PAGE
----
This isn't something that happened overnight. I haven't always loved my body. It's been a long battle fought over many years. I can go back to when I was 8 years old. I loved swimming and trained a few times a week. I remember standing in a line, waiting for the coach to calls us over. We were all in our togs, chirping away. And I distinctly remember looking down at my "thunder thighs". Covered in dark long hair.
Ah, another thing I was blessed with, good strong hair. Unfortunately my good strong hair wasn't just on my head. This is my first memory of me, body shaming myself.
I was so embarrassed. I went home and stole my dad's razor. Eight years old. I shaved (maimed) my entire leg. Both of them. Yep, from toe to, you know, the lady bits. Smooth. I was delighted. Little did I know I had done irreversible damage. You see I was incredibly active. So my legs would have been 'on display' most days of the week. So what did I do? Shaved of course. Every. Single. Day. Years and years of daily shaving destroyed my legs. But it wasn't just my legs. My arms were covered in dark hair too.
I remember around 15 years of age, I was 'seeing' a boy. We had met up a couple of times and I remember him telling me he couldn't see me anymore. I asked why (imagine), and he replied: "your arms are too hairy". I was knocked for six. Off I went again. Home to shave my arms. All to fit in and turn myself into someone else's vision of beauty. If I could only tell her what I know now. A few years later there was another remark about my facial hair. You've guessed it now haven't you? Off I went home to shave that too. So the naughties weren't kind to my body and I was less kind it.
Fast forward some years. I became pregnant with my first child. I grew more than a human in those 9 months. I felt empowered. And I finally gave in and loved myself. For what I was and who I was. I still struggle with the grooming aspect I'll admit. But I'm getting there. I never had to worry about my 'shape' because as a rower, training eight times a week, you don't have to worry about that. You're burning off more than you're consuming. But then it all stopped. When I went to university.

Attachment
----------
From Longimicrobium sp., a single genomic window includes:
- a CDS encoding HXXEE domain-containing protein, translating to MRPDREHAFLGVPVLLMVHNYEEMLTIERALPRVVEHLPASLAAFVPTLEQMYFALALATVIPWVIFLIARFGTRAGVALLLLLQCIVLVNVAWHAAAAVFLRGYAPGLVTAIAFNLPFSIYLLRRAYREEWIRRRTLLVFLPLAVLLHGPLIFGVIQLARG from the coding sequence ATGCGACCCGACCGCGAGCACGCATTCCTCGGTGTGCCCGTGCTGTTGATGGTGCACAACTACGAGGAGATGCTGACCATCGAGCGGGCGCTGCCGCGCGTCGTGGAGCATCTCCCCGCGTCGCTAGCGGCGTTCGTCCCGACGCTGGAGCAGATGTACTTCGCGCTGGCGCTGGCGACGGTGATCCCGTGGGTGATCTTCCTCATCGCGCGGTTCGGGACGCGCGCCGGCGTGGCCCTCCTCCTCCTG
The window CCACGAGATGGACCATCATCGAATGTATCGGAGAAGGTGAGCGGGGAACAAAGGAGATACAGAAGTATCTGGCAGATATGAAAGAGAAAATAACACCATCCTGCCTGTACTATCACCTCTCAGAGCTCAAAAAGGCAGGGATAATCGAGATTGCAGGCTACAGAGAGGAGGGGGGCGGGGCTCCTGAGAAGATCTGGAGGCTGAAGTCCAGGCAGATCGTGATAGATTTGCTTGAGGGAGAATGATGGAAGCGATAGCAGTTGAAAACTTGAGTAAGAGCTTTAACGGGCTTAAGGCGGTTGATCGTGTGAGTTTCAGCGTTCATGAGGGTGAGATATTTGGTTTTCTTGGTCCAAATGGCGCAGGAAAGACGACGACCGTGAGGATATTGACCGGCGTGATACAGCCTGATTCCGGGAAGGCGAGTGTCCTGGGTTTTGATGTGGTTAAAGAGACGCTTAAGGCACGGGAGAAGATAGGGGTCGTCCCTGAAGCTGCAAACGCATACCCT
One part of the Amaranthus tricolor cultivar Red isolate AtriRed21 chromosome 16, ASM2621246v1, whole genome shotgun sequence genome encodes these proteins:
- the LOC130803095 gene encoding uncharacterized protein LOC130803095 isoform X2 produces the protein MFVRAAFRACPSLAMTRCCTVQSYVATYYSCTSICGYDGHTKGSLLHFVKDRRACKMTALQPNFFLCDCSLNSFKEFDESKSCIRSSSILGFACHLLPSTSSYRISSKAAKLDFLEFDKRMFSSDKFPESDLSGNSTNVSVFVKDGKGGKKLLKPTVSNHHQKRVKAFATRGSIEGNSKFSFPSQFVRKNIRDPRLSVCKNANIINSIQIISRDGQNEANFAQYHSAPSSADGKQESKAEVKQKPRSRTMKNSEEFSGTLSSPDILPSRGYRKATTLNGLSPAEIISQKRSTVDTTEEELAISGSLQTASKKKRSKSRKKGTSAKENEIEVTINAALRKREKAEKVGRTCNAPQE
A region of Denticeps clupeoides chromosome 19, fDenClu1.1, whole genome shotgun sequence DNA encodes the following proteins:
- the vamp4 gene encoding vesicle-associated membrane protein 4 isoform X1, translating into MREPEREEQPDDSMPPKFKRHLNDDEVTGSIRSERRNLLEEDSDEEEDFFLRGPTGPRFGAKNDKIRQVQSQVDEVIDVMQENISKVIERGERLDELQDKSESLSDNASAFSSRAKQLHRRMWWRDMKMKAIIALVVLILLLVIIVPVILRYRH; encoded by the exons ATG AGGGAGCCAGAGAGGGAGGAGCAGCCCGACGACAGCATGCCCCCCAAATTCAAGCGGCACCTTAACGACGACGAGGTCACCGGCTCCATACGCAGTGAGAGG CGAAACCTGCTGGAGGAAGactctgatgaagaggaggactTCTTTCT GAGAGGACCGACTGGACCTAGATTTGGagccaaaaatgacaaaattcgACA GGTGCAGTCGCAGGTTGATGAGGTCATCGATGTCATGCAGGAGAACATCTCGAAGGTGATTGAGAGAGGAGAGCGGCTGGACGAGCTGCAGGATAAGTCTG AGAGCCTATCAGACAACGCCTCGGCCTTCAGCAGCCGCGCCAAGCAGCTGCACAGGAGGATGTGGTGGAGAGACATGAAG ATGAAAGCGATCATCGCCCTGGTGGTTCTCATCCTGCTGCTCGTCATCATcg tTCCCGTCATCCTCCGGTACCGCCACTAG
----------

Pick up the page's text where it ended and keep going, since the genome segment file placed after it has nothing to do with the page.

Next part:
I embraced the change. I struggled with it at first. I still look back at old pictures and see the unhappiness in my eyes which kills me now. What a waste of time. I could have been enjoying myself. Being kind to myself. Well, I'm making up for it now. two babies under my belt and I'm more in love with my body now than I ever have been before. I love what it has given me and I adore that it is mine. Finally.
"I no longer care what people think of my size. It's not my problem what someone else thinks of me. That's their problem. Who am I to worry about what other people may or may not think? I have wasted so much time and energy berating myself over my body. My appearance. What others perception of me is. No more."
I no longer care what people think of my clothes, "who does she think she is?". In a way starting this blog in April was the end of me giving a crap. My outlet.
I am who I am and it's so important for me, to pass that onto my children. Above anything, I want them to be happy in their own bodies. Because if they're happy on the inside, it will show on the outside. We have become convinced that happiness is something that only comes once you've reached your 'target', shrink ourselves down and change everything about our appearance. We believe our bodies are the problem but they are not. How we have been taught to view our bodies, THAT is the problem. Binging and fad diets, losing and gaining weight needs to stop. We need to stop. Diets don't work. That's been proven. Less than 3% of people that diet actually keeps the weight off. So for 97% of us, it's impacting on our mental health and our metabolism. We're encouraged to feel bad about ourselves when we don't meet the socially accepted size under some guise that it will somehow make us better people when we lose the weight.
It's time we take the power back from the large corporations making TRILLIONS from our unhappiness. Escape the cult of thin. I, for one, was too tired to continue being at war with my body. So I urge you, stop using language like "good food", "bad food", "clean food". You deserve to feel good. We are all good enough as we are. Everybody should be celebrated. I cringe every time I hear the words 'bikini body diet'. Or every new survey completed stating 97% of women hate the way they look.
I don't want to live in that world.